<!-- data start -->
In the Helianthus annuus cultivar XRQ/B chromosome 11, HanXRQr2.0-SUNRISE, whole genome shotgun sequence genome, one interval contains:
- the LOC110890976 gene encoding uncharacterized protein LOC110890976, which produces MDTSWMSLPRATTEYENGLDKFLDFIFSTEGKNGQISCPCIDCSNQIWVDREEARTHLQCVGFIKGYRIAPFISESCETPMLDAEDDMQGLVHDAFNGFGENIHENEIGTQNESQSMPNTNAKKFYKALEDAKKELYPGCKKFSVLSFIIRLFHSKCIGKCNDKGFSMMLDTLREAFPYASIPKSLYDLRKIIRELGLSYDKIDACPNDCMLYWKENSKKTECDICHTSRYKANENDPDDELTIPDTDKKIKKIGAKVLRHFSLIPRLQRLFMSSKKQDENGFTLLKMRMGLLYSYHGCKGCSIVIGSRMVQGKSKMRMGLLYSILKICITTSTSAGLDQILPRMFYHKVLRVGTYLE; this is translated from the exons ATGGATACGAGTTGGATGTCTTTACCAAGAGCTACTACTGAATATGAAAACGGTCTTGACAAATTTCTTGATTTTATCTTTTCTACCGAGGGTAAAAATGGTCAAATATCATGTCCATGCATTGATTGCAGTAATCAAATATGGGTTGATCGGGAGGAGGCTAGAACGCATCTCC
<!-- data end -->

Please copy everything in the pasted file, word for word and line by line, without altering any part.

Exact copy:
In the Helianthus annuus cultivar XRQ/B chromosome 11, HanXRQr2.0-SUNRISE, whole genome shotgun sequence genome, one interval contains:
- the LOC110890976 gene encoding uncharacterized protein LOC110890976, which produces MDTSWMSLPRATTEYENGLDKFLDFIFSTEGKNGQISCPCIDCSNQIWVDREEARTHLQCVGFIKGYRIAPFISESCETPMLDAEDDMQGLVHDAFNGFGENIHENEIGTQNESQSMPNTNAKKFYKALEDAKKELYPGCKKFSVLSFIIRLFHSKCIGKCNDKGFSMMLDTLREAFPYASIPKSLYDLRKIIRELGLSYDKIDACPNDCMLYWKENSKKTECDICHTSRYKANENDPDDELTIPDTDKKIKKIGAKVLRHFSLIPRLQRLFMSSKKQDENGFTLLKMRMGLLYSYHGCKGCSIVIGSRMVQGKSKMRMGLLYSILKICITTSTSAGLDQILPRMFYHKVLRVGTYLE; this is translated from the exons ATGGATACGAGTTGGATGTCTTTACCAAGAGCTACTACTGAATATGAAAACGGTCTTGACAAATTTCTTGATTTTATCTTTTCTACCGAGGGTAAAAATGGTCAAATATCATGTCCATGCATTGATTGCAGTAATCAAATATGGGTTGATCGGGAGGAGGCTAGAACGCATCTCC